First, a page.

__________________
"Hey, for every ten dollars, that's another hour that I have to be in the work place. That's an hour of my life. And my life is a very finite thing. I have only 'x' number of hours left before I'm dead. So how do I want to use these hours of my life? Do I want to use them just spending it on more crap and more stuff, or do I want to start getting a handle on it and using my life more intelligently?" -- Joe Dominguez (1938 - 1997)

RIP to Reemy, my avatar dog (2003 - 9/16/2017)
ziggy29 is offline   Reply With Quote
Old 11-26-2007, 05:25 PM   #29
Recycles dryer sheets
 
Join Date: Nov 2007
Posts: 133
I have one for $1M that I bought about 15 years ago, but I also wonder if I should up it now. My assets consists of mutual funds (non-IRA), two homes, and various vehicles that totals about $2.3 million. From this discussion, is the consensus that I should be purchasing 2x my assets? $5M policy sounds like a lot of money! I was reading some of the threads, and then it got off topic, so I skipped a bunch. Plus, the thread is about 9 months old, so maybe y'all have different opinions now.
__________________
retiringby50 is offline   Reply With Quote
Old 11-26-2007, 07:25 PM   #30
Give me a museum and I'll fill it. (Picasso)
Give me a forum ...
haha's Avatar
 
Join Date: Apr 2003
Location: Hooverville
Posts: 22,382
Quote:
Originally Posted by retiringby50 View Post
I have one for $1M that I bought about 15 years ago, but I also wonder if I should up it now. My assets consists of mutual funds (non-IRA), two homes, and various vehicles that totals about $2.3 million. From this discussion, is the consensus that I should be purchasing 2x my assets? $5M policy sounds like a lot of money! I was reading some of the threads, and then it got off topic, so I skipped a bunch. Plus, the thread is about 9 months old, so maybe y'all have different opinions now.
I used to have an umbrella about equal to my assets. Then I got divorced, and voilá the policy was twice my assets. But I think I will leave it that way, as the extra coverage does not cost proportionately as much as the base policy, so to me it seems like a good buy.

Ha
__________________
"As a general rule, the more dangerous or inappropriate a conversation, the more interesting it is."-Scott Adams
haha is offline   Reply With Quote
Old 11-26-2007, 07:52 PM   #31
Moderator Emeritus
Martha's Avatar
 
Join Date: Feb 2004
Location: minnesota
Posts: 13,212
Welcome to the board, retiringby50. There are a lot of threads regarding umbrella policies. Some are collected in the FAQ regarding protecting assets from creditors.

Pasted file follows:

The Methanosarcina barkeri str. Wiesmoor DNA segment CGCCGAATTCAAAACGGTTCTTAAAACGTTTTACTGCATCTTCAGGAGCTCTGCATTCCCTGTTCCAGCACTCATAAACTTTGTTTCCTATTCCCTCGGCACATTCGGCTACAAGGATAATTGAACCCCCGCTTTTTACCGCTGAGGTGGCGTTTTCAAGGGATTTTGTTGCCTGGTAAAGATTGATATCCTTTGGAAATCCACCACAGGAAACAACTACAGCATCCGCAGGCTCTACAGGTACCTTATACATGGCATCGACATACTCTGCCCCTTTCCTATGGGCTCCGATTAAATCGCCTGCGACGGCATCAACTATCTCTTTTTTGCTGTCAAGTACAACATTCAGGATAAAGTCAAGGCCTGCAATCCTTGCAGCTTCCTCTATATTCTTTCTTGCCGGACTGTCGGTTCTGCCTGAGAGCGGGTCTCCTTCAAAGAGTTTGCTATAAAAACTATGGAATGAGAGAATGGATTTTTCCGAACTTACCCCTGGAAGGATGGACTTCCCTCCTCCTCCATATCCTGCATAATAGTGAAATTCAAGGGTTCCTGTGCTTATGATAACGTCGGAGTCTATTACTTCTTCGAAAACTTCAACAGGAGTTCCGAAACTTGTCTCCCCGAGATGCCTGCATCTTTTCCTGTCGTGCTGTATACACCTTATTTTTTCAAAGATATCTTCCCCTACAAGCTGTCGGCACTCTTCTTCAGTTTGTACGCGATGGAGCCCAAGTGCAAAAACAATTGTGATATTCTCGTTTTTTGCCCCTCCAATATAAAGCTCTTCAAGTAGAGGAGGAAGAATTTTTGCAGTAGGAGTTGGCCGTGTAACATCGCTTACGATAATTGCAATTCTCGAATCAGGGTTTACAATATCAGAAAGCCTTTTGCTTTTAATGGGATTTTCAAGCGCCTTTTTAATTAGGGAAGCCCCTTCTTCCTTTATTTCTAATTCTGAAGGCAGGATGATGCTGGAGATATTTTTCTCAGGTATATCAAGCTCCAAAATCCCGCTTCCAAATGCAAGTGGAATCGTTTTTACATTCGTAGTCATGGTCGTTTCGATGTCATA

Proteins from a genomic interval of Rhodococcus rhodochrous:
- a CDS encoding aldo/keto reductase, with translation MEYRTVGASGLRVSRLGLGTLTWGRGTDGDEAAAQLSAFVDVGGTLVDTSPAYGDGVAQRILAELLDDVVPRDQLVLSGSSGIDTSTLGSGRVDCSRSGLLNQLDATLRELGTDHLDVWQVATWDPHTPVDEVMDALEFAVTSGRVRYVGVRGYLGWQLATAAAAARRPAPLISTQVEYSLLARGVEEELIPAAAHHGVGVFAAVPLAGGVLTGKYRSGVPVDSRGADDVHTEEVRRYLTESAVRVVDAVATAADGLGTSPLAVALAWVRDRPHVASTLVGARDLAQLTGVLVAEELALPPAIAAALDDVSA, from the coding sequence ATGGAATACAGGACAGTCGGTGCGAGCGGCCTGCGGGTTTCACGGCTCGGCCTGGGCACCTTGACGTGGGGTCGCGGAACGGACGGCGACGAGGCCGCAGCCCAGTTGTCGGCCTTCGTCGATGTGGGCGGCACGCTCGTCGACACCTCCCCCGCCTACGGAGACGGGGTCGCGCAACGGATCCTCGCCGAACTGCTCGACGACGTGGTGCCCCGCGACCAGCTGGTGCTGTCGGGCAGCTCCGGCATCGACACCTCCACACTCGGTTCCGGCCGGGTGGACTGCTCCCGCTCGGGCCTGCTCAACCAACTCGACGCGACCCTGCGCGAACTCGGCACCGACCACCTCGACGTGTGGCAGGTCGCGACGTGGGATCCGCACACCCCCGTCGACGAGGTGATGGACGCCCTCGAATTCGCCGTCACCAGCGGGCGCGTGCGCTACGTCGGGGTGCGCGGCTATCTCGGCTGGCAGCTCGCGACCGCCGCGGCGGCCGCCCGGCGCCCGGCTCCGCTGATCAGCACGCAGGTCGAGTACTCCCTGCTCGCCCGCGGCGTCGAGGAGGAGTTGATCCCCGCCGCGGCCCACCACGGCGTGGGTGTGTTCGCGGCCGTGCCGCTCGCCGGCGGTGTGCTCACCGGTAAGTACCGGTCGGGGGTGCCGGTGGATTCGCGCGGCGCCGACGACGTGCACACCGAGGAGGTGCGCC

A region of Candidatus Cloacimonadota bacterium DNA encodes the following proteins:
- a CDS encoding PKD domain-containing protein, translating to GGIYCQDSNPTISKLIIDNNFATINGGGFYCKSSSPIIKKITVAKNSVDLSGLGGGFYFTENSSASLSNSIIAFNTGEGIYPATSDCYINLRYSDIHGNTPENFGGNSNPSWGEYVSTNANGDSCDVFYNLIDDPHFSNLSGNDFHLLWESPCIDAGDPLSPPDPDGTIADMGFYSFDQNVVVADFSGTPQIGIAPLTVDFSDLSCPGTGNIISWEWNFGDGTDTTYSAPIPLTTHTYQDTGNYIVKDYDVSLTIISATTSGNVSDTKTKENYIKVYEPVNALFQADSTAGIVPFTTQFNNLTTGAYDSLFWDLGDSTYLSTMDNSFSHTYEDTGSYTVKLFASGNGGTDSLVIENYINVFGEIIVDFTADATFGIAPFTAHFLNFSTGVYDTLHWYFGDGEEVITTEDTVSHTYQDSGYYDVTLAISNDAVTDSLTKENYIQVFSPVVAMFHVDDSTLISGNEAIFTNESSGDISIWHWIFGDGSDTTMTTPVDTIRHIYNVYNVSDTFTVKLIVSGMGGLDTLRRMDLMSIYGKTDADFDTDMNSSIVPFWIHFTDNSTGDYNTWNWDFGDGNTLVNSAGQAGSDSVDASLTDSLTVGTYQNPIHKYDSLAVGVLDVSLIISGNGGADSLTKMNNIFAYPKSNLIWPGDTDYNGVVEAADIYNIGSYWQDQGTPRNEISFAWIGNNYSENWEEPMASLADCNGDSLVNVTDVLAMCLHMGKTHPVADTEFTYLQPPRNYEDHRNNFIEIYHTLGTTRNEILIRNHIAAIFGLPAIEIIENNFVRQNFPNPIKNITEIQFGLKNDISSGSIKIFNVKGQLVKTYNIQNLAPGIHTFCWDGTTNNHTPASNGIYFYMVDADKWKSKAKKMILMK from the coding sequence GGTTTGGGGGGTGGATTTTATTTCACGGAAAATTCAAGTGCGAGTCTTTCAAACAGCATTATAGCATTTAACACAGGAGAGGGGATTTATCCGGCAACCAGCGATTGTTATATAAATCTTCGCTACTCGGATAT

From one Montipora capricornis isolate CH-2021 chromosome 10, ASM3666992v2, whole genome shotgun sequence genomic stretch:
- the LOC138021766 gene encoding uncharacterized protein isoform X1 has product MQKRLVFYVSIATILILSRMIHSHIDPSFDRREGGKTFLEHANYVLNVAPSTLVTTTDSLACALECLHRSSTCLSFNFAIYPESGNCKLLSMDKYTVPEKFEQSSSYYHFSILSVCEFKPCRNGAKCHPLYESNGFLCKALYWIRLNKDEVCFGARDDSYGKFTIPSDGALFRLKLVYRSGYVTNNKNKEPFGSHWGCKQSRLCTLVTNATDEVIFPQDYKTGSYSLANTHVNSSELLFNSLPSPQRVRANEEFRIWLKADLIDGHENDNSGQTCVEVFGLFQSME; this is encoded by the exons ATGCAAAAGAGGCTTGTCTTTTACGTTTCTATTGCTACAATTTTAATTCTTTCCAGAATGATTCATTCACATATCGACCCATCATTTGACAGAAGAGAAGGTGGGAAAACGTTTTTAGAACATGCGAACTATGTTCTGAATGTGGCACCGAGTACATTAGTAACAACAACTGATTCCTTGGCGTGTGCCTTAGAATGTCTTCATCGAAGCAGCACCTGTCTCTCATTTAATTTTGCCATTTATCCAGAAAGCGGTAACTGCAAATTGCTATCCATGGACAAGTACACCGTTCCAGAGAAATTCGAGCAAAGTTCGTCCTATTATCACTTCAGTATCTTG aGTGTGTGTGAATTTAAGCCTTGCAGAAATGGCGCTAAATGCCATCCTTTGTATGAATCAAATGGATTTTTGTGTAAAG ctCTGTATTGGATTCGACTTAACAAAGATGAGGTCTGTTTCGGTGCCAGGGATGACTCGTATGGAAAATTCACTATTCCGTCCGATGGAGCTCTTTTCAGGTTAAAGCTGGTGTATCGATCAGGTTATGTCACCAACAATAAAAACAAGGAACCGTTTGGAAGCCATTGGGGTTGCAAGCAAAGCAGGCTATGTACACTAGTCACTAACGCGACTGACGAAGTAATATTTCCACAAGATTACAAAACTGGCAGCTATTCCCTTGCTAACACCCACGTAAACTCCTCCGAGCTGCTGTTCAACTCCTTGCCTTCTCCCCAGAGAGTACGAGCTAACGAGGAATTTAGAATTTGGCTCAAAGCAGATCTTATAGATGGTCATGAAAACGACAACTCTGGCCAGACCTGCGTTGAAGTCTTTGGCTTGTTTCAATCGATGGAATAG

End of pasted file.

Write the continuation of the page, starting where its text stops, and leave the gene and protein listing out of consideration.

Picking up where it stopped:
There is no consensus that the amount of your umbrella limits needs to be directly correlated to the amount of assets you are trying to protect. Certainly, if you have no assets the need for an umbrella is minimal because you have nothing to lose. But beyond that, I think that if you have assets that are not exempt from seizure by a creditor, it is important to review your insurance policies and consider an umbrella policy. The policy limits should be based on risk. What is the risk of you being sued for and losing $5,000,000? Do you engage in a risky activity? Do you own rental property? What kind of personal injury verdicts do juries come out with in your part of the country?

Odds are, five million will be high.
__________________
.


No more lawyer stuff, no more political stuff, so no more CYA

Martha is offline   Reply With Quote
Old 11-26-2007, 08:50 PM   #32
Recycles dryer sheets
 
Join Date: Nov 2007
Posts: 75
Quote:
Originally Posted by Martha View Post
What I would do if I represented a creditor or was a bankrupctcy trustee, I would step into your shoes as an owner of an interest in the LLC and sell your interest. If you owned the entire LLC I would have the option of selling off its assets. You would have no control over the LLC, the trustee would have control. Your interest in the LLC would not be exempt from creditors unless the value was really small. In some states, depending on the structure of the LLC, there may be barriers to selling your interest, but the trend in bankruptcy law is to find a way to liquidate the asset.